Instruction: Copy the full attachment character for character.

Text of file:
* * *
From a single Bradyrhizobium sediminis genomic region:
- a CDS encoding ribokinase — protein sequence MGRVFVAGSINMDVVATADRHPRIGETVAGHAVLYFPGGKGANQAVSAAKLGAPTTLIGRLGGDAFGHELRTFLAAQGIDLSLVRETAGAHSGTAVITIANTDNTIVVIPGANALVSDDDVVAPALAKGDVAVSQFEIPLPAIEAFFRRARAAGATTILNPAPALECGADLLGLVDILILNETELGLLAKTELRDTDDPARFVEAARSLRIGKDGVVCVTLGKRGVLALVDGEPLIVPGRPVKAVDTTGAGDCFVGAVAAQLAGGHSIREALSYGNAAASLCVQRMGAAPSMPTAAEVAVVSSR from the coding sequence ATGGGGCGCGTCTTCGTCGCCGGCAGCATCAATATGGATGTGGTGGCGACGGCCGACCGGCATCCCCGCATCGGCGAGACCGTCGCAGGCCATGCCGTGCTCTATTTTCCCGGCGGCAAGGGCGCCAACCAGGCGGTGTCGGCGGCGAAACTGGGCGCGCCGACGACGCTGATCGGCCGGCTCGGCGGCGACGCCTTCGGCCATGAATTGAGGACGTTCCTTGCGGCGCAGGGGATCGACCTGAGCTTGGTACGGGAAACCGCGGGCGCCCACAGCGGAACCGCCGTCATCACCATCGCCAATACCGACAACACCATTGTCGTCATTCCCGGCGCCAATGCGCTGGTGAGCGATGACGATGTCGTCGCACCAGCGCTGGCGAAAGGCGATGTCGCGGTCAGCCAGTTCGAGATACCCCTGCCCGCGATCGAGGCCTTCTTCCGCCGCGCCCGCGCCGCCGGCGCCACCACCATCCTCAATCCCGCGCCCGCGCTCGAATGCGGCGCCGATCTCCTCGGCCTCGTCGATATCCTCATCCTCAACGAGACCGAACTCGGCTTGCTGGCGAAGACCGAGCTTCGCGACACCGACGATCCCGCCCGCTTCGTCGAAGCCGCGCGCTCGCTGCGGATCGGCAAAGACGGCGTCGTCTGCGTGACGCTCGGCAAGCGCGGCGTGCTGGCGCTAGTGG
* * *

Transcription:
From a single Bradyrhizobium sediminis genomic region:
- a CDS encoding ribokinase — protein sequence MGRVFVAGSINMDVVATADRHPRIGETVAGHAVLYFPGGKGANQAVSAAKLGAPTTLIGRLGGDAFGHELRTFLAAQGIDLSLVRETAGAHSGTAVITIANTDNTIVVIPGANALVSDDDVVAPALAKGDVAVSQFEIPLPAIEAFFRRARAAGATTILNPAPALECGADLLGLVDILILNETELGLLAKTELRDTDDPARFVEAARSLRIGKDGVVCVTLGKRGVLALVDGEPLIVPGRPVKAVDTTGAGDCFVGAVAAQLAGGHSIREALSYGNAAASLCVQRMGAAPSMPTAAEVAVVSSR from the coding sequence ATGGGGCGCGTCTTCGTCGCCGGCAGCATCAATATGGATGTGGTGGCGACGGCCGACCGGCATCCCCGCATCGGCGAGACCGTCGCAGGCCATGCCGTGCTCTATTTTCCCGGCGGCAAGGGCGCCAACCAGGCGGTGTCGGCGGCGAAACTGGGCGCGCCGACGACGCTGATCGGCCGGCTCGGCGGCGACGCCTTCGGCCATGAATTGAGGACGTTCCTTGCGGCGCAGGGGATCGACCTGAGCTTGGTACGGGAAACCGCGGGCGCCCACAGCGGAACCGCCGTCATCACCATCGCCAATACCGACAACACCATTGTCGTCATTCCCGGCGCCAATGCGCTGGTGAGCGATGACGATGTCGTCGCACCAGCGCTGGCGAAAGGCGATGTCGCGGTCAGCCAGTTCGAGATACCCCTGCCCGCGATCGAGGCCTTCTTCCGCCGCGCCCGCGCCGCCGGCGCCACCACCATCCTCAATCCCGCGCCCGCGCTCGAATGCGGCGCCGATCTCCTCGGCCTCGTCGATATCCTCATCCTCAACGAGACCGAACTCGGCTTGCTGGCGAAGACCGAGCTTCGCGACACCGACGATCCCGCCCGCTTCGTCGAAGCCGCGCGCTCGCTGCGGATCGGCAAAGACGGCGTCGTCTGCGTGACGCTCGGCAAGCGCGGCGTGCTGGCGCTAGTGG